The Arctic Fox has a brownish-gray coat of fur in the summer and a thick white coat in the winter. Its paws have dense pads on them to protect the animal from cold and help it walk on ice to hunt. Arctic foxes are about 1 foot tall and can be up to 3 feet in length including the tail. Most weigh only about 15 pounds. They have short ears and long fur to keep in body heat during cold winters in the northern regions where it lives. Did you know that an Arctic fox can jump more than 2 feet in a single leap?
As the name suggests, the Arctic fox lives in cold tundra and arctic regions. It does not hibernate during the long winters--instead it has special features such as padded paws and long thick fur to help it survive. In addition, its white coat protects it by acting as camulflage against the snow. The Arctic fox makes a home called a den by digging into the side of a cliff or hill. In the winter it will dig more tunnels underground, allowing it to travel without having to spend extra time in the cold. This animal eats lemmings, hares, ground squirrels, voles, birds, and eggs. If it is near water, it may also eat shellfish. Arctic foxes hunt alone, creeping up on its target and springing to kill.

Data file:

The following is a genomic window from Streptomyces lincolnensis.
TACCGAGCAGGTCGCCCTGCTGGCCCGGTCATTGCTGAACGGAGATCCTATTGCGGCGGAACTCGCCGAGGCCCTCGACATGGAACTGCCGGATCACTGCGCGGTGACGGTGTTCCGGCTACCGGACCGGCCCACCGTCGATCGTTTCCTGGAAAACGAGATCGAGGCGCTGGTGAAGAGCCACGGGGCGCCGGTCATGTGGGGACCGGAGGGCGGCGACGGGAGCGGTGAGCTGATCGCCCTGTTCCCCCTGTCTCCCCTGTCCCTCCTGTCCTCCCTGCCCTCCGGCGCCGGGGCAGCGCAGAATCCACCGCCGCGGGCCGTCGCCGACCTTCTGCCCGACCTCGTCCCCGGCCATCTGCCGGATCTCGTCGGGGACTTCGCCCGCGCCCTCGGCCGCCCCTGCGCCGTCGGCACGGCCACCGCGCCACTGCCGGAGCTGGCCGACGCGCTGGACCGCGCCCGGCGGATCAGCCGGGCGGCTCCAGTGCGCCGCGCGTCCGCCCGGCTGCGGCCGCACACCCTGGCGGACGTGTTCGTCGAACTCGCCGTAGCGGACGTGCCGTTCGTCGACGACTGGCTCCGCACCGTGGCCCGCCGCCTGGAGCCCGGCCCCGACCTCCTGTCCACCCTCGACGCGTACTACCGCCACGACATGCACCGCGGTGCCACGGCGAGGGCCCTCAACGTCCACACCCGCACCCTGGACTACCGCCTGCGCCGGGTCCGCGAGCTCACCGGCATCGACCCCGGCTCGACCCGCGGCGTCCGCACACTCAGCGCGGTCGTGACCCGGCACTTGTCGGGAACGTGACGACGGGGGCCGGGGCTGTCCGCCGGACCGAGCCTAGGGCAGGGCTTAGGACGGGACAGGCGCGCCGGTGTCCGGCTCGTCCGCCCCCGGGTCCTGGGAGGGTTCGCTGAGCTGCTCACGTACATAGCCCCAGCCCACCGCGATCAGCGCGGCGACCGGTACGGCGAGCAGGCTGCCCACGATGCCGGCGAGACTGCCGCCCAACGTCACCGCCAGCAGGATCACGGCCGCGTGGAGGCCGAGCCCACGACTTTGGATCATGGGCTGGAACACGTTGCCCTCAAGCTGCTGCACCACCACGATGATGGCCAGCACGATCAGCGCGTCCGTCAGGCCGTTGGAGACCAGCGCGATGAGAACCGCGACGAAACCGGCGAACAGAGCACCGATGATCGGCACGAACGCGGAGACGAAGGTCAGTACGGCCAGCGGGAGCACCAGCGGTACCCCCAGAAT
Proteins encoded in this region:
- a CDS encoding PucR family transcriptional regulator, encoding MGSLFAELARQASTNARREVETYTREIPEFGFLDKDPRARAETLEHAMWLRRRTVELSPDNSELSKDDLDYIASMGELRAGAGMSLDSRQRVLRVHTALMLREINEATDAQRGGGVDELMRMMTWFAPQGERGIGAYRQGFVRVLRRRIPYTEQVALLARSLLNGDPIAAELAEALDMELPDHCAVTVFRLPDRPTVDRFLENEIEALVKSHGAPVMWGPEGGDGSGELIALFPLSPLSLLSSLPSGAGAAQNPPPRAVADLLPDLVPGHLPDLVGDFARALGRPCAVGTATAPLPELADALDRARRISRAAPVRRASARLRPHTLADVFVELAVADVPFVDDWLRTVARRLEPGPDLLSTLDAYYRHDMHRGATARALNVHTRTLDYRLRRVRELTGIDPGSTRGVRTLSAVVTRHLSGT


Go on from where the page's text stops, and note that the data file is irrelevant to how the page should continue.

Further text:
Arctic foxes mate for life. They choose mates in the early spring--males calling and howling to attract females. Once he has chosen a female, the male Arctic fox stakes out and marks territory to prepare to mate. 4 to 10 cubs are born each season in the den, usually in May or June. Both parents care for the cubs, who are helpless at birth. After 2 weeks the cubs open their eyes and by 6 weeks they begin to eat meat instead of only the milk their mother produces. By October the cubs can hunt on their own. Males will soon leave the den to form their own groups.